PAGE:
Huntsville, Ala.: Tom: I've been reading your columns/discussions for over two years now online. Just wanted to let you know that I have learned that it's always appropriate to deal firmly with a server/food problem; last night instead of meekly submitting to a server's poor attitude and a dish that contained a (highly aromatic) ingredient that was not listed, we called the manager over, who very quickly removed the offending dish, replaced it with another, comped the first dish and spoke to the server. All in all a very good result, and this was directly due to the learning I've gotten by reading you! And this was just a chain restaurant! Thanks ever so much.
Tom Sietsema: Ah, glad to hear that! The neat thing is, you were diplomatic in your complaint, the manager kept your business and everyone ended up better off -- well, everyone but the waiter.
Silver Spring, Md.: Tom:
Heading out to Long Beach and Los Angeles in early October. I will try to make it to PATINA when in Los Angeles (Postcard suggestion), as I will be staying/working nearby at my company's Los Angeles office. The real question is about Long Beach. Attending a conference at the convention center and wondering if you or any chatters have suggestions for lunch or dinner places nearby.
In addition, a group of, perhaps 20, that participate in an associated listserv like to gather when we all attend this conference for drinks and dinner. Drinks and dinner do not have to be in the same location. We will be gathering on a Saturday evening and I am looking for places to suggest to the organizers, neither of them local to southern California. Thanks all for your suggestions.
Tom Sietsema: Are any chatters (or lurkers) up to date on Long Beach? The last time I was there was in eighth grade. Let's HOPE the dining scene has changed since then.
Clear soup: What are the ingredients for clear soup (in Japanese restaurants)? I love the stuff but can't help wonder what exactly it is that I am paying for?
Tom Sietsema: If you're thinking about miso soup, the ingredients typically include fish stock, soft tofu, some scallions and soybean paste (a.k.a miso)
Washington, D.C.: Re: the woman who poured wine on her date's head: If this happened in D.C., I am willing to bet that it was my ex-husband who got the shower, when one of his girlfriends found out about some of the others (true story). It was red, and it was totally deserved. Tom --was the woman a petite blonde with, uh, enhanced assets?
Tom Sietsema: Oh my!
SB, Calif.: Hi Tom,
Just wanted to thank you for your recommendations for Montreal. We especially enjoyed L'Express! I had the steak frites with a shallot butter and it was fantastic. Even my husband, who teases me for reading a restaurant chat 3K miles away, was grateful.
Also a note to anyone who is going in the future -- all of the restaurants Tom mentions are within walking distance of each other and were a great walk from our downtown hotel!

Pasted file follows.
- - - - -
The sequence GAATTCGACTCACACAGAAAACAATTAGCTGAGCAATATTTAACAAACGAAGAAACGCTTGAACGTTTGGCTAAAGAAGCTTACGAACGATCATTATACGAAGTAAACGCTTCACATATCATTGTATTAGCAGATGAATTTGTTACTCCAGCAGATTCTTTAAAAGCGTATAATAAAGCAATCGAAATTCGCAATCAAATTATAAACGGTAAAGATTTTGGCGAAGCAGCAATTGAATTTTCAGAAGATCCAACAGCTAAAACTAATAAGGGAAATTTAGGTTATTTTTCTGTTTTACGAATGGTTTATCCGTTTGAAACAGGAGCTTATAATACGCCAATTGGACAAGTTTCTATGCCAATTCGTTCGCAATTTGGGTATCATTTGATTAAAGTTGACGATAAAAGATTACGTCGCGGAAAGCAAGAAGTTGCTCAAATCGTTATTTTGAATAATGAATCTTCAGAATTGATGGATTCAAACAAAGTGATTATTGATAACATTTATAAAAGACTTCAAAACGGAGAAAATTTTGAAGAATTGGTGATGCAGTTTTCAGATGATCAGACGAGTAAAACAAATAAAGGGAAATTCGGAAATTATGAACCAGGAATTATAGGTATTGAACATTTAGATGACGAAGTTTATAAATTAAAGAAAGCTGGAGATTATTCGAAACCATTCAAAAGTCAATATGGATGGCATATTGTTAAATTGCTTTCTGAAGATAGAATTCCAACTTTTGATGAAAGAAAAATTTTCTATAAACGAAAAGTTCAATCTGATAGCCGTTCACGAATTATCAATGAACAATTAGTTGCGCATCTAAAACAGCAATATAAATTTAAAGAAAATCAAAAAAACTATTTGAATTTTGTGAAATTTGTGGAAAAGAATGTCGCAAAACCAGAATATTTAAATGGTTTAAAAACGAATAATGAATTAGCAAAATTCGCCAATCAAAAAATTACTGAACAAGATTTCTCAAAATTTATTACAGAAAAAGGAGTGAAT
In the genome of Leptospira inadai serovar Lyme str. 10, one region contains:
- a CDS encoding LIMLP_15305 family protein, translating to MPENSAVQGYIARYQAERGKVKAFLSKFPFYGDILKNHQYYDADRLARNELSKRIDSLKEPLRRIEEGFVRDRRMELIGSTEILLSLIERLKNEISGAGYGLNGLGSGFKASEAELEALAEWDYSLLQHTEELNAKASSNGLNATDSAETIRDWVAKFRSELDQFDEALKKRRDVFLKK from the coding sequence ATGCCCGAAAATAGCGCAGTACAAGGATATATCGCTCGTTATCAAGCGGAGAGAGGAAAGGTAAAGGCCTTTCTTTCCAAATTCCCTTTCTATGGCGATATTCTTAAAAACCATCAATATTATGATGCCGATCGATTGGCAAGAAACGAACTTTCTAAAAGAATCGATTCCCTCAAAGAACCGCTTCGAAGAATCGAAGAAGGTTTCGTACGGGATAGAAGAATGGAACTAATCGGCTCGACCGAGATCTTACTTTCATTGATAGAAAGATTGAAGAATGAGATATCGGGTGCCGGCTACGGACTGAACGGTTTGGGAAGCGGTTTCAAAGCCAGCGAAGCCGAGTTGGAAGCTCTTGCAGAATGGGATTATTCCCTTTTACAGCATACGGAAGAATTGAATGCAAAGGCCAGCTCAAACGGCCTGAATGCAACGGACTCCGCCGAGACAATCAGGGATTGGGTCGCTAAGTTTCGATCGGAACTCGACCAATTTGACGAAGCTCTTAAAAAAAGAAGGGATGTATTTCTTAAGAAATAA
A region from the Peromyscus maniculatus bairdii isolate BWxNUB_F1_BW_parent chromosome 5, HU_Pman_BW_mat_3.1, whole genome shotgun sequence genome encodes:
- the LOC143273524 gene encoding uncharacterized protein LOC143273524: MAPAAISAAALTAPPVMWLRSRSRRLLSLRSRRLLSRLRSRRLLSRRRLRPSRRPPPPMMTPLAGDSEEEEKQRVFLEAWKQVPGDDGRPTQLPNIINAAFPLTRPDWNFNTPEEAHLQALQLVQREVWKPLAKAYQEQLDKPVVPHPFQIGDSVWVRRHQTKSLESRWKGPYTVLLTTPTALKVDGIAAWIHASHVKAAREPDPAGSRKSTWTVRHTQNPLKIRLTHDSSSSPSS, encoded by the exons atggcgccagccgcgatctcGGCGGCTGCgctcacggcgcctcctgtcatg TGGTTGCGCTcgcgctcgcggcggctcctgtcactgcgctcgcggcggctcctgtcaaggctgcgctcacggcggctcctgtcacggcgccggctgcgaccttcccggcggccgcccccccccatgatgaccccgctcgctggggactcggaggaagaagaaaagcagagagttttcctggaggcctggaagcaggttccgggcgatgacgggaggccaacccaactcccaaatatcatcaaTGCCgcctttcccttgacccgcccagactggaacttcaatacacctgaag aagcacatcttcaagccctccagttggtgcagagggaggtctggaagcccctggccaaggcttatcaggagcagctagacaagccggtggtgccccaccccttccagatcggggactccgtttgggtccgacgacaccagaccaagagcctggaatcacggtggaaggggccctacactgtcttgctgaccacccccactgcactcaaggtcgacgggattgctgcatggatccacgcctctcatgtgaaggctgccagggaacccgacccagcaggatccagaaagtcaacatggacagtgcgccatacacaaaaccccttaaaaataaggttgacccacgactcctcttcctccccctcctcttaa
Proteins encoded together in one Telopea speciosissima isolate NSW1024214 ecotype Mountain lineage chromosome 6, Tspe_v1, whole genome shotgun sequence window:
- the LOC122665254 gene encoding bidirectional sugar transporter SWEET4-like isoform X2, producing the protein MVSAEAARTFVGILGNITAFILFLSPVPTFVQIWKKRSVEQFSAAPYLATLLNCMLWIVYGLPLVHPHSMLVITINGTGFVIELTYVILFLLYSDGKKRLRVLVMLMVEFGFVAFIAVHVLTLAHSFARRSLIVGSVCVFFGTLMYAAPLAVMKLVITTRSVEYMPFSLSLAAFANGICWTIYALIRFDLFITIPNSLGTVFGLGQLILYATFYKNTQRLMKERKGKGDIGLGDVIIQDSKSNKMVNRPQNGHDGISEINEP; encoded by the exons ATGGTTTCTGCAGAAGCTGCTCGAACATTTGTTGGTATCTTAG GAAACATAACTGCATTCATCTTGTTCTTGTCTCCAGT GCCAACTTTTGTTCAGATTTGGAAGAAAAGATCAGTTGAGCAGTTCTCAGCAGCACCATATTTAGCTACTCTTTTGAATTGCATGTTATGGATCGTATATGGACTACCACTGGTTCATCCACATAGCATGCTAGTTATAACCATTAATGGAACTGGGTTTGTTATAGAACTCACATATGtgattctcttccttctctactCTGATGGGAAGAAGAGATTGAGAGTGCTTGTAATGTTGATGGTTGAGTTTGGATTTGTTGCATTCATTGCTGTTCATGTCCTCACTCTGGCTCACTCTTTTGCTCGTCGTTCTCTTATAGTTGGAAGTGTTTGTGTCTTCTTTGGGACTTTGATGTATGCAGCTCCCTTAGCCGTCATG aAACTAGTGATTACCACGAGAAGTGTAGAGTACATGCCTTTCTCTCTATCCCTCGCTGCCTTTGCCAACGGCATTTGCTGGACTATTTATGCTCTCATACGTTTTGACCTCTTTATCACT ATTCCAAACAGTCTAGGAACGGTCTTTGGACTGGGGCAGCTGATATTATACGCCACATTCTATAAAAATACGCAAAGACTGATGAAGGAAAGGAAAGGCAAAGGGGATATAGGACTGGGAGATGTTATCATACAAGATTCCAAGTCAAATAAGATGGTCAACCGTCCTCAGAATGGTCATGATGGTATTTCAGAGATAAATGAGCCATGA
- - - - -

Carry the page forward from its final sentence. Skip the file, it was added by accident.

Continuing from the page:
Tom Sietsema: Glad L'Express worked out for you. It's a charmer.
Re: Foodie in Virginia: I think D.C. has some of the biggest food snobs in the country and on top of it is probably one of the least reputable food towns on the east coast. That being said, I think there are some good things to be learned from reading these forums, chats. Primarily that good food and good respect should go hand in hand.
Tom Sietsema: If you think Washington has a lot of food snobs, you should see Manhatten!
Fairfax, Va.: Tom, Where can I get the best butter chicken in Northern Virginia?
Tom Sietsema: It's been a year since I last had it, but the butter chicken at Bombay Tandoor in Vienna was one of the best entrees on the menu.
Washington, D.C.: Hey Tom love the chat.
Who was this tool you found in the Post magazine this weekend? She goes on and on how these servers saved her life, then stabs the entire service industry jibing its historically "worst ever" status.
Tools like that wouldn't recognize good service unless it saved their life!
Good service gets tipped, great service sometimes goes unnoticed when you realize how nice a time you had, hopefully the diner had something with it to.
I've been a server for years, love it most the time, but these people ... these gripers on the chat. Everyone should work in some service for a while and then edit their comments!
Tom Sietsema: Having been a waiter before, all I can say is "amen!"
That said, the woman who sent me the Valentine to Artie's did not have a chip on her shoulder. (I spoke with her, as I do with all readers whose names appear in Ask Tom.) She simply stated that service isn't often great (true) and wanted to shine a light on a place that bent over for her.
Adams Morgan, Washington, D.C.: What was the deal with Tuesday's mock Krispy Kreme opening? They claim they were opening at 5:30, but I showed up and told me, no, we're not open until 10 a.m. That doesn't sound like a good way to build brand loyalty, by advertising one opening time (including by flacking you) and then saying, sorry, we meant something different.